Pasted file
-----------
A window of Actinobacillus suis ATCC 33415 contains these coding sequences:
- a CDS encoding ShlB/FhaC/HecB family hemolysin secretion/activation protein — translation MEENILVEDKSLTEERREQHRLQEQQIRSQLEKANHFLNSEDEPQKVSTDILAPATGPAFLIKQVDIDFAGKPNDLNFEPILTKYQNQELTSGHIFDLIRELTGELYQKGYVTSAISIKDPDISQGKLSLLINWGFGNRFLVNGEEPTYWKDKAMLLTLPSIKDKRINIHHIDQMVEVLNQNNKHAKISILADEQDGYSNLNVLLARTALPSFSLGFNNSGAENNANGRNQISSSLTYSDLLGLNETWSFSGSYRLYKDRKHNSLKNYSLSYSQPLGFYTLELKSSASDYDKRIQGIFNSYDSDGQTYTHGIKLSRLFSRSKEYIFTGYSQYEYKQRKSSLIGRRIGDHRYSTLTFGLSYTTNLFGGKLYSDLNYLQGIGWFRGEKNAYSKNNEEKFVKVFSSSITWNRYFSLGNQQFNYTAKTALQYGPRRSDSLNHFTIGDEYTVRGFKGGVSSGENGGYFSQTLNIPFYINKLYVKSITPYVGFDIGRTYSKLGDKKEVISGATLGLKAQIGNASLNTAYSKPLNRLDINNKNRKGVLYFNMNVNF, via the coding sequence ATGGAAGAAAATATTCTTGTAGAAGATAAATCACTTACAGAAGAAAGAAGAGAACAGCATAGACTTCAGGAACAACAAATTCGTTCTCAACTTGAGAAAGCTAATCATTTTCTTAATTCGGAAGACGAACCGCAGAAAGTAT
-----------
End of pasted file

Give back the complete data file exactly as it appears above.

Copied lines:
A window of Actinobacillus suis ATCC 33415 contains these coding sequences:
- a CDS encoding ShlB/FhaC/HecB family hemolysin secretion/activation protein — translation MEENILVEDKSLTEERREQHRLQEQQIRSQLEKANHFLNSEDEPQKVSTDILAPATGPAFLIKQVDIDFAGKPNDLNFEPILTKYQNQELTSGHIFDLIRELTGELYQKGYVTSAISIKDPDISQGKLSLLINWGFGNRFLVNGEEPTYWKDKAMLLTLPSIKDKRINIHHIDQMVEVLNQNNKHAKISILADEQDGYSNLNVLLARTALPSFSLGFNNSGAENNANGRNQISSSLTYSDLLGLNETWSFSGSYRLYKDRKHNSLKNYSLSYSQPLGFYTLELKSSASDYDKRIQGIFNSYDSDGQTYTHGIKLSRLFSRSKEYIFTGYSQYEYKQRKSSLIGRRIGDHRYSTLTFGLSYTTNLFGGKLYSDLNYLQGIGWFRGEKNAYSKNNEEKFVKVFSSSITWNRYFSLGNQQFNYTAKTALQYGPRRSDSLNHFTIGDEYTVRGFKGGVSSGENGGYFSQTLNIPFYINKLYVKSITPYVGFDIGRTYSKLGDKKEVISGATLGLKAQIGNASLNTAYSKPLNRLDINNKNRKGVLYFNMNVNF, via the coding sequence ATGGAAGAAAATATTCTTGTAGAAGATAAATCACTTACAGAAGAAAGAAGAGAACAGCATAGACTTCAGGAACAACAAATTCGTTCTCAACTTGAGAAAGCTAATCATTTTCTTAATTCGGAAGACGAACCGCAGAAAGTAT